There comes a time in the careers of certain people when they hold the whole world in the palm of their hand – or, at least, it must seem like the whole world. Mike Rosenberg, aka Passenger, has just arrived at that point following the massive success of his song Let Her Go. This tune, while being nowhere near his best (as anyone who knows the 2007 album Wicked Man’s Rest will attest), has that elusive quality shared by Mr Blaunt’s You’re Beautiful: it’s a song that gets to the heart of what women want to hear. Just as Bridget Jones caught the imaginations of a generation of women, so Let Her Go speaks to them all. They will never tire of being told that the ex who abandoned them so cruelly now regrets it utterly. It’s not that they want them back, it’s just that they want to be told they’re right, and You’re Beautiful tapped a similar, if rather more cynical, vein. No woman hearing this song wants anything other than for Rosenberg to be their boyfriend. Well, ex-boyfriend.
But while Rosenberg laughed and joked with his audience as if they were mates down the pub, leading singalongs that were remarkably lacking in basso profundo, his every move accompanied by a chorus of coo-ing women, something universal was on display. Rosenberg is an artist on the crest of a wave, and he’ll never know the like of it again. He’s full of mischief, childish excitement and simple wonder at what’s happened to him. Continually congratulating his audience for coming to actually listen to the songs, take in the lyrics, understand the artist, it was if he was refusing to acknowledge that the majority only really wanted to hear the one tune (several left after the money shot). The cheeky asides, the rude jokes about Cher, the intimacy he wanted, that he’s used to, all of these will soon vanish as the business changes him from kid in a sweetshop to sweetshop owner. There’ll be a new kid on the block and he’ll either be a washed-up one-hit wonder or his star will simply grow and grow. Whichever it is, he’ll look back on this time, the time before he had to prove himself to men in suits, as a golden age.
All artists who really succeed hit this point, it seems, the point when they go from simply being one of the people to one apart. Songs of alienation will follow. Right now, however, Rosenberg is the child who’s inherited millions. He’s excited, generous, unbelieving. He’s grabbing his opportunity with both hands and loving it. I know what it’s like to walk onstage and have a couple of thousand people cheer just because it’s you. Ironically, none of them knew who I was. Everyone knows Rosenberg so the rush must be incredible. It’s his time and he deserves it, but he won’t give many more performances like last night’s, because he’ll change. He started during the encores – the first was Bon Jovi’s Livin’ on a Prayer. He shifted ever so slightly as the crowd adored him. He’s more than half way there.
‘Are you with us, Brighton … are you with me?’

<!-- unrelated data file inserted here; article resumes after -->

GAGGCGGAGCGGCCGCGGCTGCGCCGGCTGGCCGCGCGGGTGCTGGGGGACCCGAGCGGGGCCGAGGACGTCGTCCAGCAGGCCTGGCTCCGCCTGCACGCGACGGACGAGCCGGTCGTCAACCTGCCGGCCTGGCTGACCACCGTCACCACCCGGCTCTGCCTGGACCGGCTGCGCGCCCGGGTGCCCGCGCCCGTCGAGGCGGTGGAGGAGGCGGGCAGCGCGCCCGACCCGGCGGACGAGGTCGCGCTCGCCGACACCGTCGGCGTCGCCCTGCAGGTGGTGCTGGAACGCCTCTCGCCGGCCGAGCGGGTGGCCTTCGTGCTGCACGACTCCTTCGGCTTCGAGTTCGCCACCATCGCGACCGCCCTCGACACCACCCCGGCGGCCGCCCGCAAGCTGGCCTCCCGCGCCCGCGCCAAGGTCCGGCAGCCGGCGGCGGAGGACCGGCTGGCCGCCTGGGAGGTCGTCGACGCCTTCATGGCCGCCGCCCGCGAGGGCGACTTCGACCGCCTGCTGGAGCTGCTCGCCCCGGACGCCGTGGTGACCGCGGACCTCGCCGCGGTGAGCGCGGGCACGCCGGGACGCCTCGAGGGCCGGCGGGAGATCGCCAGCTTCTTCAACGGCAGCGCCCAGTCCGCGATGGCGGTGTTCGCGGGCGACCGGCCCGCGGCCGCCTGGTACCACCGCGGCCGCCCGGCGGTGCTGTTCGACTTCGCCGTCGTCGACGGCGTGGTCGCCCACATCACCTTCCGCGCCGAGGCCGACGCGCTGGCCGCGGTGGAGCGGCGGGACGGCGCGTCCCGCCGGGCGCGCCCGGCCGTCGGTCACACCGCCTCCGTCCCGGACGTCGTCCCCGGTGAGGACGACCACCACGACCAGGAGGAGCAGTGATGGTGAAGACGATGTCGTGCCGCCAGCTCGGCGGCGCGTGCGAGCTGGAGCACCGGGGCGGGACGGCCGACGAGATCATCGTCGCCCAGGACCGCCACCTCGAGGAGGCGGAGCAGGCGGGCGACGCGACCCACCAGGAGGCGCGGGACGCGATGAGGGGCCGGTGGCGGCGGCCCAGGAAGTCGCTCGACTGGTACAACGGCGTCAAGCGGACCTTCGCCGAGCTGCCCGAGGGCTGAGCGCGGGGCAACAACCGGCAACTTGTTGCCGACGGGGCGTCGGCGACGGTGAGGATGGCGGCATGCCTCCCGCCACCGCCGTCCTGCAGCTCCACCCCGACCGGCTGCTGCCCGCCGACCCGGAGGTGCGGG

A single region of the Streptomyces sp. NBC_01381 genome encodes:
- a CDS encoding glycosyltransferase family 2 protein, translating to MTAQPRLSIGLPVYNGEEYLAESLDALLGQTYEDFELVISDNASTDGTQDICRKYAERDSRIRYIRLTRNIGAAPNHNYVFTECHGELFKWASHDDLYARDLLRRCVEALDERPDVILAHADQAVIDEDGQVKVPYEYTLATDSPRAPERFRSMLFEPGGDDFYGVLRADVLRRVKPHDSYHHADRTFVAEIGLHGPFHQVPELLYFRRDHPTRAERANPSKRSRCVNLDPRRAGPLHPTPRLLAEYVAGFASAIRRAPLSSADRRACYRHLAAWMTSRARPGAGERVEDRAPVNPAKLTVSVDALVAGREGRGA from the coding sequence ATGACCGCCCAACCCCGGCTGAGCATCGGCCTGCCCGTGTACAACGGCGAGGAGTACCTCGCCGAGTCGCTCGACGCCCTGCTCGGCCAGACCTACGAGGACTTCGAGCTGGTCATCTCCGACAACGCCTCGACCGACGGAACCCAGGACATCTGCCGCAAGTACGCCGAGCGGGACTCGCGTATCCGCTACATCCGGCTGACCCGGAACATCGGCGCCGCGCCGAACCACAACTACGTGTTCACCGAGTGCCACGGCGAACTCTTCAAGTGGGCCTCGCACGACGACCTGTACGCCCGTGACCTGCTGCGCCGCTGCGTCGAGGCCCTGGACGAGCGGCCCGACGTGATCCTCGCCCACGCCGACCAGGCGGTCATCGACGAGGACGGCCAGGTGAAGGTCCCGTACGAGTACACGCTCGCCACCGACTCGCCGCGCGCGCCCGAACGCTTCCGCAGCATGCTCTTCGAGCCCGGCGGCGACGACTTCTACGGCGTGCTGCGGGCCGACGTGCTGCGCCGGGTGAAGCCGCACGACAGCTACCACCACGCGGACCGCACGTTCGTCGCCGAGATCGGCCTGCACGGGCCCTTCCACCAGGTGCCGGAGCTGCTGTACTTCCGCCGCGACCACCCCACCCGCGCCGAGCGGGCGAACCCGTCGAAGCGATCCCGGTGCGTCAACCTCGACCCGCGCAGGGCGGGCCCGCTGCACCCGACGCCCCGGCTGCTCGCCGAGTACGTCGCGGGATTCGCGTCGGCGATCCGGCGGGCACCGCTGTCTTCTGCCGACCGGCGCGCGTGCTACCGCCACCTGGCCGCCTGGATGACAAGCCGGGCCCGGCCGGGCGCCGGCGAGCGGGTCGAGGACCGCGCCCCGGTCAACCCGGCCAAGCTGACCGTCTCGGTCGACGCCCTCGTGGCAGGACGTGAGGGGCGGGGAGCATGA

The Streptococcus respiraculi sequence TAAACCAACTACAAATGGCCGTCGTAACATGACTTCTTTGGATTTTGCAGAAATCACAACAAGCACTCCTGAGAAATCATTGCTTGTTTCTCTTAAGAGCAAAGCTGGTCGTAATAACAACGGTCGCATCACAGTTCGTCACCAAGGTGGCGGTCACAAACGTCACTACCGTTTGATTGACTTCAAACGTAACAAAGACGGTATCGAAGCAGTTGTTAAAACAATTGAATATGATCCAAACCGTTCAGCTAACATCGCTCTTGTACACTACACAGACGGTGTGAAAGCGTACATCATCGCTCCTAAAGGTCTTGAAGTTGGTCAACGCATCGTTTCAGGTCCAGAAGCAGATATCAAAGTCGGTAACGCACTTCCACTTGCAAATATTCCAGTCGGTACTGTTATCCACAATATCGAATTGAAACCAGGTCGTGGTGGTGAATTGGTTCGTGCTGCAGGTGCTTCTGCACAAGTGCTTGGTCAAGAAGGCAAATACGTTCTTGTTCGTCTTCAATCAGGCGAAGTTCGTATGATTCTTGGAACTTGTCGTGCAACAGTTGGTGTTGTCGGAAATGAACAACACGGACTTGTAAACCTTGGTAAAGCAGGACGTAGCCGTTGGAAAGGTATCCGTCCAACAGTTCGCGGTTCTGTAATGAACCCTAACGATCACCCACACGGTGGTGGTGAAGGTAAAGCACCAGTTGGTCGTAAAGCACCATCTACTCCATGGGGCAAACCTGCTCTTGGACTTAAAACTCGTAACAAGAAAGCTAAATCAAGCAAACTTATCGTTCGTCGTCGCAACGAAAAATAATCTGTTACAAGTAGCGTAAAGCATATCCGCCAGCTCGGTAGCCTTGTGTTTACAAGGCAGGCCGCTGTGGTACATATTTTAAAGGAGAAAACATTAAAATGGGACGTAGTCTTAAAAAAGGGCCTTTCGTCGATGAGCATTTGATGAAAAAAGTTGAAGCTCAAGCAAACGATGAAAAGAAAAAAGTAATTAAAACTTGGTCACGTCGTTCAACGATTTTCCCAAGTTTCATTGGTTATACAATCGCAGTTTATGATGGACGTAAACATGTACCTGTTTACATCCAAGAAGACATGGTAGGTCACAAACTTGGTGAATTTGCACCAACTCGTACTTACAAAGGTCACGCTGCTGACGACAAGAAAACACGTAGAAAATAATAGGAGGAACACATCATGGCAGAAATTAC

Last night, Mike Rosenberg changed. I wonder whether he noticed.

The short review reads as follows:

Mike Rosenberg, aka Passenger, has the world in the palm of his hand following the massive success of the song that every girl wants to be sung about her, Let Her Go. This performance, in his home town, was one of a man about to move on into the heady clouds of stardom. He joked, led singalongs and teased his audience, ‘bullying’ them into an encore. He lapped up the adulation, and quite rightly – it will never be this generous again. His burgeoning stardom perhaps obscured the fact that, when push comes to shove, he’s really very, very good.

3 thoughts on “Passenger

  1. Mike does not need to change, & may not want to prove himself to men in suits”; he isn’t motivated by adulation and money, but by creativity of a highly perceptive and poetic nature. Remember, when busking he has played to pigeons, or to one of a few people, & has loved it regardless. He is not your average “waiting to make it big (bucks)” person, as the sincerity in his songs reflects the man’s impetus and vision – he won’t move in directions that are not of his choosing.
    For me, Mike is always ‘moving in the right direction’, and history has proved that popularity is not synonymous with creative fulfilment or personal happiness.
    Good article, I might add, and I do hope your prediction does not hold true of Mike.

    • Thanks for your comment, which is very interesting: all of what you say may well be true – neither you or I can really know.
      It does seem true that fulfillment or happiness is not necessarily achieved through popularity, though many may feel this to be true.
      The truth is that change, whether of a sort welcomed or not, is inevitable – for an artist, necessary, even. The fear is that the machine takes over the man, whether he wants it to or not.
      He will change. Time alone will tell us in what way.

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